The Mass Shooter at My School Only Stopped Because His Gun Jammed
Photo courtesy the author. Image by Lia Kantrowitz
This article is part of the Voices of School Shooting Survivors project, a series by VICE.com intended to shine a light on victims of school shootings across the country.
On December 14, 1992, an 18-year-old student at Simon's Rock College in Great Barrington, Massachusetts, opened fire on his community. When the rampage was over, two people had been killed and four others injured. Among the survivors was sophomore Anne Thalheimer.
I was 18-years-old and working on a paper for my sophomore writing seminar in my dorm room on the edge of campus when the phone rang. It was my resident director: “Turn out the lights, lock your doors and get down on the floor. Someone is shooting on campus.”
We assumed it was a hunter because, well, it was 1992 and school shootings were not a part of our collective consciousness like they are now. It was before most people had cell phones. Everyone was calling each other on landlines: “What’s happening? What’s going on?”
We had never had an active-shooter drill. Why would you need to?
We didn't find out until we got a call much later that night saying everybody should come down to the dining hall. One of my classmates had bought a gun, and murdered a professor and a student. He also wounded a security guard and three other students.
Somebody laughed, because grief and trauma are weird. Everybody was stunned. We were asking ourselves, How could this have happened here? How could one of us have done this? What do you mean these people are dead? It was unfathomable. We had never had an active-shooter drill. Why would you need to? School was supposed to be a place where you could feel safe.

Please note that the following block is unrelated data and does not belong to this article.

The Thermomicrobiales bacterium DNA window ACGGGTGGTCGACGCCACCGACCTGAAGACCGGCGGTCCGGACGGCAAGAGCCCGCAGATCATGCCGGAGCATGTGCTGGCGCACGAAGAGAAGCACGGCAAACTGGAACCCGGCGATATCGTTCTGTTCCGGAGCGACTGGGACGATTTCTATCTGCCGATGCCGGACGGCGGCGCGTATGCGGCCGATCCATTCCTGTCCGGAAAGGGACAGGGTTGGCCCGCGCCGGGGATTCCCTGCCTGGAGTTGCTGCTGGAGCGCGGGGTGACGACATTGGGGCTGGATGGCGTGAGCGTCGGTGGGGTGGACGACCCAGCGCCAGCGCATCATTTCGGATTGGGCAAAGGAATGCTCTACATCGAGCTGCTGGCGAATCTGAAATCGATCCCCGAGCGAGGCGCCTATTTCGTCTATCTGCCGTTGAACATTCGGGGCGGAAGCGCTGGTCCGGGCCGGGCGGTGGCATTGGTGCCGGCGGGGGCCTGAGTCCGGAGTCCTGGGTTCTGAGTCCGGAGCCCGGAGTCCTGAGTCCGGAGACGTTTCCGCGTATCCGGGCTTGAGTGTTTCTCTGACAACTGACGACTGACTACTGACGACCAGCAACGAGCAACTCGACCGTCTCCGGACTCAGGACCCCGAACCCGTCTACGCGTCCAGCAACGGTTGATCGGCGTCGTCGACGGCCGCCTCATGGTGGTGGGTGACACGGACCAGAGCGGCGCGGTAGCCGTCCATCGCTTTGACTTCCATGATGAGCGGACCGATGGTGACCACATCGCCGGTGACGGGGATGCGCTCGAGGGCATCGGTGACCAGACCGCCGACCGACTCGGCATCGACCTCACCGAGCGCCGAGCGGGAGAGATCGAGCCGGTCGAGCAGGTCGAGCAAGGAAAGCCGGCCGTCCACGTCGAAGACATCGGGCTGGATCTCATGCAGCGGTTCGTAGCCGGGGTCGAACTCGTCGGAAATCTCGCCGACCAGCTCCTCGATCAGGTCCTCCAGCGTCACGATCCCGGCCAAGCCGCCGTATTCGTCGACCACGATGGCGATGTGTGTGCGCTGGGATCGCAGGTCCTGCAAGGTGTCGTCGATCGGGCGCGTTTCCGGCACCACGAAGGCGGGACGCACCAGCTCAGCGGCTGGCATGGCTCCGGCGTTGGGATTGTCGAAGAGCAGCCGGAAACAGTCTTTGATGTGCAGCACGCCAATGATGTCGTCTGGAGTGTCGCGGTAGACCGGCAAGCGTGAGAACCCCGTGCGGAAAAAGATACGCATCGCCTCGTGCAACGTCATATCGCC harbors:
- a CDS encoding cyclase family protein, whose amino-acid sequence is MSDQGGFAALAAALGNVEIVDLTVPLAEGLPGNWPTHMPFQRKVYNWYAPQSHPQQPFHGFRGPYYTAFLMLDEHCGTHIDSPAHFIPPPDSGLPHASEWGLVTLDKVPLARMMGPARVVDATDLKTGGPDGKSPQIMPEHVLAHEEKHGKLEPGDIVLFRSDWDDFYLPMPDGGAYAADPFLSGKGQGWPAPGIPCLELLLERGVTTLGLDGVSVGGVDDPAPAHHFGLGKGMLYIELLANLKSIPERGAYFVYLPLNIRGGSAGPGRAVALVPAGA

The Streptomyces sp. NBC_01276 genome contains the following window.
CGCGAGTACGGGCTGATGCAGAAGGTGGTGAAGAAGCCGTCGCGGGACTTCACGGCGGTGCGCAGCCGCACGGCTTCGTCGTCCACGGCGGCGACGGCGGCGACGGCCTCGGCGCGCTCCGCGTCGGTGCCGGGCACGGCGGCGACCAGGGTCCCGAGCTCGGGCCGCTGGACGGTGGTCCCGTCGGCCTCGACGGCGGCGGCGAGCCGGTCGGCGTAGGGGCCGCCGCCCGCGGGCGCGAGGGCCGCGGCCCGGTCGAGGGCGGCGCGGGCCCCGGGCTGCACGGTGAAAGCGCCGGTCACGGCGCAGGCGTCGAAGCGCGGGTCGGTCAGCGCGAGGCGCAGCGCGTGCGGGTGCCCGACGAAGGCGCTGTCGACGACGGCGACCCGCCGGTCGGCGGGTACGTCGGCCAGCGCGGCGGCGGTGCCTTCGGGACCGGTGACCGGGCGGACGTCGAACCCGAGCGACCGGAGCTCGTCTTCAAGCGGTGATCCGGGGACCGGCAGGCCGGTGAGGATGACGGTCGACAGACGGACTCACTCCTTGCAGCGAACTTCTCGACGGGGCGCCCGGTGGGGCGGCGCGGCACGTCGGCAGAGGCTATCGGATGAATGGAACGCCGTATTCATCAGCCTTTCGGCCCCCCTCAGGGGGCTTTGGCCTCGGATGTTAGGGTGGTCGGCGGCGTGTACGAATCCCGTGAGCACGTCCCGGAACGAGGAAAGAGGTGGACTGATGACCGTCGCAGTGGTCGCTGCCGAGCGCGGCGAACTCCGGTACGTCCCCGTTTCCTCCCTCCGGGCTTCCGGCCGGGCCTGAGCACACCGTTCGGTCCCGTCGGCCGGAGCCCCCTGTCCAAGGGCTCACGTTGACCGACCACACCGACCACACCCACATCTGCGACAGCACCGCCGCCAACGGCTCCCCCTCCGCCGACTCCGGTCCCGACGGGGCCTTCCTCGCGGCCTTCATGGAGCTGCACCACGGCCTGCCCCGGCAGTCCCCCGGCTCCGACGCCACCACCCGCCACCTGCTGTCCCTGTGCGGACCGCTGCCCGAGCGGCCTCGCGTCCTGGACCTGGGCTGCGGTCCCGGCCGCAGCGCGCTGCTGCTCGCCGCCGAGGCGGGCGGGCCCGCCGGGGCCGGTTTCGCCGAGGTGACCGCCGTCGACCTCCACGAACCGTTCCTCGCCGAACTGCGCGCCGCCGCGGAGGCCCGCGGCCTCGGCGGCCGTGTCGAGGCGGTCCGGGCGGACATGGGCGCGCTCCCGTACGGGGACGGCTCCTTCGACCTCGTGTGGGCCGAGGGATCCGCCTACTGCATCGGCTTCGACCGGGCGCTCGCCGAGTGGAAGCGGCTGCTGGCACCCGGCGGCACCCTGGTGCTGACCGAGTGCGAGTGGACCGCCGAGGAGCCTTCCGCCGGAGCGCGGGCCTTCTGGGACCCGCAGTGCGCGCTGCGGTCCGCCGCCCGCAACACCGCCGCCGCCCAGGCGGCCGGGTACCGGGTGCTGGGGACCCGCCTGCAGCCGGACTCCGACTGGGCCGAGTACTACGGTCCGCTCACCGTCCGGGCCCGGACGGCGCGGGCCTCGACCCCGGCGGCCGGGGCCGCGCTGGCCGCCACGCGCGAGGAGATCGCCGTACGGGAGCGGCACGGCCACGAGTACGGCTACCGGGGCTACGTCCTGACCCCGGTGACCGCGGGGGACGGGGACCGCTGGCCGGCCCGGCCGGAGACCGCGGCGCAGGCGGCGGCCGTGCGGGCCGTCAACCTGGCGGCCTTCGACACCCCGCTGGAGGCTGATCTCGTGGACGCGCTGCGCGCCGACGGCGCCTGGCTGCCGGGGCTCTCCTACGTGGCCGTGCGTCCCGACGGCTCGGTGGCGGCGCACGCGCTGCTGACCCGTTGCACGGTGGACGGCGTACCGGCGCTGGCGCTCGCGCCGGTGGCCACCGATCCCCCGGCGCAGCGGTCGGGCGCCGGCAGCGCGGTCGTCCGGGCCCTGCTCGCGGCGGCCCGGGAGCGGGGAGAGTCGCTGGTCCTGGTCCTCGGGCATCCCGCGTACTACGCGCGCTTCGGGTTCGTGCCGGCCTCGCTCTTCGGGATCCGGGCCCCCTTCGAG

Simon’s Rock only had about 350 students, so everybody knew the shooter. We had classes together, but we didn’t really hang out. He had written a couple papers that people found pretty offensive. In one, he said that people with AIDS should be rounded up in concentration camps. He and his friends would sit at a table in the dining hall and glower and generally be unpleasant human beings. He had alienated himself in a lot of ways, but he wasn’t isolated. He had friends. He interacted with people.
The paper I was writing when the shooting started was for one of the two classes I had with Ñacuñán Sáez, one of the people murdered that evening. I also knew the shooter’s other fatal victim, Galen Gibson. It was impossible to be on campus and not know Galen—there was no one else like him.
After the shooting, I stayed on at Simon Rock for my bachelor's degree. That saved me. I didn’t go off somewhere where nobody knew what happened. I was in a community for another two years of people who all already knew and were going through it with me. I was lucky to have a community of survivors, other people trying to grapple with this inconceivable tragedy, and also go on with the business of living and being a college student, and trying to exist in the world.
I went to the trial for one day, and that was a very intense experience—sitting there and seeing the shooter again. I felt immense rage, an indescribable fury as I watched the man who had murdered my professor and my classmate. The trial only took a month, and he was found guilty on all 17 counts.
The shooter has given a lot of interviews since, which, in my view, is an effort to stay in the public eye. He still hasn't really acknowledged the amount of damage he caused to all of us in the Simon's Rock community. He told Newsweek after Virginia Tech in 2007, “The fact that I was able to buy a rifle in 15 minutes, that's absurd. I was 18. I couldn't have rented a car to drive home from school, yet I could purchase a rifle. Obviously a waiting period would be great. Personally, I only had five days left of school before winter break ... If I had a two-week waiting period for the gun, I wouldn't have done it."